Today’s poem charts the surreal and incredible adventures of some Lemon Grass voyaging into space. Additionally though, the poem in itself is in a kind of transit, being a set of “instructions” for an unseen artist to convert the words into visual form, supplemented by textual captions given in capital letters.
At Poetry in Aldeburgh: Chrissy Williams is reading as part of ‘Four Poets read Four Poems each’ alongside Anna Selby, Edward Doegar and Richard Scott on Saturday 5th November from 830pm-10pm in the Peter Pears Gallery.
Instructions to the Lemon Grass Artist
One Lemon Grass whispers a word in a field of Lemon Grass.
The Lemon Grass all take off into the sky at speed and we see some leaving the atmosphere.
TEXT: LEMONGRASS CANNOT STAY.
All the Lemon Grass glide through space, stars, celestial events.
TEXT: LEMONGRASS IS AFRAID OF THE DARK
The stars fade away. The other Lemon Grass start to fade away.
Lemon Grass is alone in the dark infinite cosmos.
Lemon Grass undergoes a transformation. Its stalk splinters from the tip to form new stars.
Lemon Grass is a thousand stars seen by day, a lit sky, a light formed of many lights.
Lemon Grass returns to its initial state and prepares to whisper a word.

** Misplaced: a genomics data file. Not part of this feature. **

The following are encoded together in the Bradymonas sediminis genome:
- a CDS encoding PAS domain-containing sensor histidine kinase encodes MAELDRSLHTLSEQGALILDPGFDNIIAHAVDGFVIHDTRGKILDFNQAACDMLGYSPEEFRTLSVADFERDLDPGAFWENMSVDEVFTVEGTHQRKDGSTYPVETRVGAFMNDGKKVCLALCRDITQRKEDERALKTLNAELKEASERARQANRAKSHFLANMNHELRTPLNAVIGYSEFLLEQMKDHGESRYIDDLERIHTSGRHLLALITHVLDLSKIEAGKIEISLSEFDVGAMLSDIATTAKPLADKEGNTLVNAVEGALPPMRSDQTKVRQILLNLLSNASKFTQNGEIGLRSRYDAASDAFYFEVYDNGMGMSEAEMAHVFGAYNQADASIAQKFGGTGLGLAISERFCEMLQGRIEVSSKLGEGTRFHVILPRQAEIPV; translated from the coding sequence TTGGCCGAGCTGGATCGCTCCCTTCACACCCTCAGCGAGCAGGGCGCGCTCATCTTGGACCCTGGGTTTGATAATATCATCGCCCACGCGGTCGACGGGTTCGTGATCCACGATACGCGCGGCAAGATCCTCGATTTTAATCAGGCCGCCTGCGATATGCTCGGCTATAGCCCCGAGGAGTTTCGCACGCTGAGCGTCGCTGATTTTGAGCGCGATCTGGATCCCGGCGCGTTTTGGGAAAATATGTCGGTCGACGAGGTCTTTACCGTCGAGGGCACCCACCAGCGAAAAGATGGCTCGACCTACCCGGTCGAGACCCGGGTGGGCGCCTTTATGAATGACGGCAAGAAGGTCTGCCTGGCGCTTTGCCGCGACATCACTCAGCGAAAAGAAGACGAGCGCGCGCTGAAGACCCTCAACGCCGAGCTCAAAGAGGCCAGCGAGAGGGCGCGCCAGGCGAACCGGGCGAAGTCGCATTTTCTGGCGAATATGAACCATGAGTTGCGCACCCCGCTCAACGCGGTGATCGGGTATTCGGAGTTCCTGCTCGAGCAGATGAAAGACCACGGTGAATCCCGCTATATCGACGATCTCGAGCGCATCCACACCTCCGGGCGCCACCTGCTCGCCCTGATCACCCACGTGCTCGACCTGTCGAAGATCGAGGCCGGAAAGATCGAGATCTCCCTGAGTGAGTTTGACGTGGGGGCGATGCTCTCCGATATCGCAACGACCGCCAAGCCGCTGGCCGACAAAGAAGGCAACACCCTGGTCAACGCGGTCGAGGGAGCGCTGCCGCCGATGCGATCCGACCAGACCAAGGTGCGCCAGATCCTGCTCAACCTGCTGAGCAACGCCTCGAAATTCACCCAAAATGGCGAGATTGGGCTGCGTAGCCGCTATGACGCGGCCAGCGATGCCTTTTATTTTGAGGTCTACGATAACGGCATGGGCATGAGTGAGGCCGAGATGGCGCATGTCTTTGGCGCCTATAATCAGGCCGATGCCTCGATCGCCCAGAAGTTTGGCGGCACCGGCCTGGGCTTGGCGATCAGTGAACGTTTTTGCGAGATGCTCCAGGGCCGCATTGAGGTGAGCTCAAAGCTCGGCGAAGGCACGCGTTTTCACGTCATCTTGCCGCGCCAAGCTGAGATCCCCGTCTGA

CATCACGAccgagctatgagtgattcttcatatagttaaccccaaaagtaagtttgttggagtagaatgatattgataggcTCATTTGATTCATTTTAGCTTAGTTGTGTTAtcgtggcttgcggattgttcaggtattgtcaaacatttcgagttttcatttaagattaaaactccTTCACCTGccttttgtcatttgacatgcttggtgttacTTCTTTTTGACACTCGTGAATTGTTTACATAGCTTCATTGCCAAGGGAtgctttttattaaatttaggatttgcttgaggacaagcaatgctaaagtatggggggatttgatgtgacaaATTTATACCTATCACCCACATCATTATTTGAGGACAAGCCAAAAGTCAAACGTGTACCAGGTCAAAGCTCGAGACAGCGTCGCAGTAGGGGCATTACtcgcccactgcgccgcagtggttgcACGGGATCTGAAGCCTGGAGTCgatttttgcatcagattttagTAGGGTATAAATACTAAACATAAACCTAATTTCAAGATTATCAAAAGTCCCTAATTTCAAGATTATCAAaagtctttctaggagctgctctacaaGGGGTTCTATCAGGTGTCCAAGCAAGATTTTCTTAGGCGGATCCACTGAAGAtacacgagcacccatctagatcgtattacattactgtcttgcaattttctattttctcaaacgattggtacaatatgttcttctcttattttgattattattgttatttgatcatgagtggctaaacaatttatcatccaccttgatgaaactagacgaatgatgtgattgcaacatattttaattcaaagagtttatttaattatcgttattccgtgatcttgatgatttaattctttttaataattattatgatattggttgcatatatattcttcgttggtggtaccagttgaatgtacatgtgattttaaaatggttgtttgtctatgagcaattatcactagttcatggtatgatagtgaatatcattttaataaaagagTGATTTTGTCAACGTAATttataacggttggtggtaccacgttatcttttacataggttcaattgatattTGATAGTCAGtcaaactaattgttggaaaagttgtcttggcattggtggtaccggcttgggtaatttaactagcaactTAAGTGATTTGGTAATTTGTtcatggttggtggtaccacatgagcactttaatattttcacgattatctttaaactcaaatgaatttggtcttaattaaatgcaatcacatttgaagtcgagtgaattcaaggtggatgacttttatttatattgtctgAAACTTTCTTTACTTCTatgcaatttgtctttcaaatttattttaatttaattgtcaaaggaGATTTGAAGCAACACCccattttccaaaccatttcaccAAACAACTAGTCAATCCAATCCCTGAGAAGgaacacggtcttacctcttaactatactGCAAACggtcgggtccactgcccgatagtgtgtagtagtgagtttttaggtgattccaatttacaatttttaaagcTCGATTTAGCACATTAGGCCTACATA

from Flying into the Bear (Happenstance, 2013)
Writing Prompt: Strange New Worlds
The famous introductory narration to the TV series Star Trek refers to the mission of the starship Enterprise: “to explore strange new worlds, to seek out new life and new civilizations, to boldly go where no one has gone before.” Meanwhile, the video game No Man’s Sky (2016) allows a player to explore 18.6 quintillion planets, each including their own procedurally generated flora and fauna.
Today’s exercise is to create a poem set on a different planet and to provide a glimpse of “new life and new civilizations”. You do not need to show or announce that it is set on a different planet, but this should be your intention as you write the poem. This imagined planet could be significantly different to ours, or it could explore a world where such variations are subtle. The concept of convergent evolution, in which another planet has a similar environment and ecosystem and thereby has a civilization that largely mirrors our own, allows for a new world where anything could happen but many things are the same. A neat plot device, and one employed in many a Star Trek episode.